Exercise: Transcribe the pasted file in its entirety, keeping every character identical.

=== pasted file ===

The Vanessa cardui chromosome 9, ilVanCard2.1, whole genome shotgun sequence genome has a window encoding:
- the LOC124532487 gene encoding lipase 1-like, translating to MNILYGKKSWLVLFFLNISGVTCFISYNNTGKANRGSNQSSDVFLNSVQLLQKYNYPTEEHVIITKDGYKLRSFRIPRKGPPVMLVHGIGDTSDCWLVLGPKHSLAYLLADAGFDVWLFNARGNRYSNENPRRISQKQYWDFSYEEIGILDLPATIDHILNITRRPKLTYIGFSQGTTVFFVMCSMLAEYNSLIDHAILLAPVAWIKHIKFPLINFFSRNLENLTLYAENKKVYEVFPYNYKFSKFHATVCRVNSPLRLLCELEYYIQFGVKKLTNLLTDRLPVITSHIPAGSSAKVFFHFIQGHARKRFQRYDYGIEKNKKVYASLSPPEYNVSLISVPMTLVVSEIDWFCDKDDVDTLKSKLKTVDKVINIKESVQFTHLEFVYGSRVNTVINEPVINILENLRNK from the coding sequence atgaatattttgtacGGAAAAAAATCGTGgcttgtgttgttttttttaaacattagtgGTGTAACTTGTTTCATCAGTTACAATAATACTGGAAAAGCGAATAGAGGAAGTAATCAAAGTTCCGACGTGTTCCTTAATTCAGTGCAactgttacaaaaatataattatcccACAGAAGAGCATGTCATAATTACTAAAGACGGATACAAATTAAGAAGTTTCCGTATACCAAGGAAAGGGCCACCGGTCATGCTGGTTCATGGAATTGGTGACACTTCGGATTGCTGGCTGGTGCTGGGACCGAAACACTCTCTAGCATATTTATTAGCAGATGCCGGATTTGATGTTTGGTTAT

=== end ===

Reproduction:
The Vanessa cardui chromosome 9, ilVanCard2.1, whole genome shotgun sequence genome has a window encoding:
- the LOC124532487 gene encoding lipase 1-like, translating to MNILYGKKSWLVLFFLNISGVTCFISYNNTGKANRGSNQSSDVFLNSVQLLQKYNYPTEEHVIITKDGYKLRSFRIPRKGPPVMLVHGIGDTSDCWLVLGPKHSLAYLLADAGFDVWLFNARGNRYSNENPRRISQKQYWDFSYEEIGILDLPATIDHILNITRRPKLTYIGFSQGTTVFFVMCSMLAEYNSLIDHAILLAPVAWIKHIKFPLINFFSRNLENLTLYAENKKVYEVFPYNYKFSKFHATVCRVNSPLRLLCELEYYIQFGVKKLTNLLTDRLPVITSHIPAGSSAKVFFHFIQGHARKRFQRYDYGIEKNKKVYASLSPPEYNVSLISVPMTLVVSEIDWFCDKDDVDTLKSKLKTVDKVINIKESVQFTHLEFVYGSRVNTVINEPVINILENLRNK from the coding sequence atgaatattttgtacGGAAAAAAATCGTGgcttgtgttgttttttttaaacattagtgGTGTAACTTGTTTCATCAGTTACAATAATACTGGAAAAGCGAATAGAGGAAGTAATCAAAGTTCCGACGTGTTCCTTAATTCAGTGCAactgttacaaaaatataattatcccACAGAAGAGCATGTCATAATTACTAAAGACGGATACAAATTAAGAAGTTTCCGTATACCAAGGAAAGGGCCACCGGTCATGCTGGTTCATGGAATTGGTGACACTTCGGATTGCTGGCTGGTGCTGGGACCGAAACACTCTCTAGCATATTTATTAGCAGATGCCGGATTTGATGTTTGGTTAT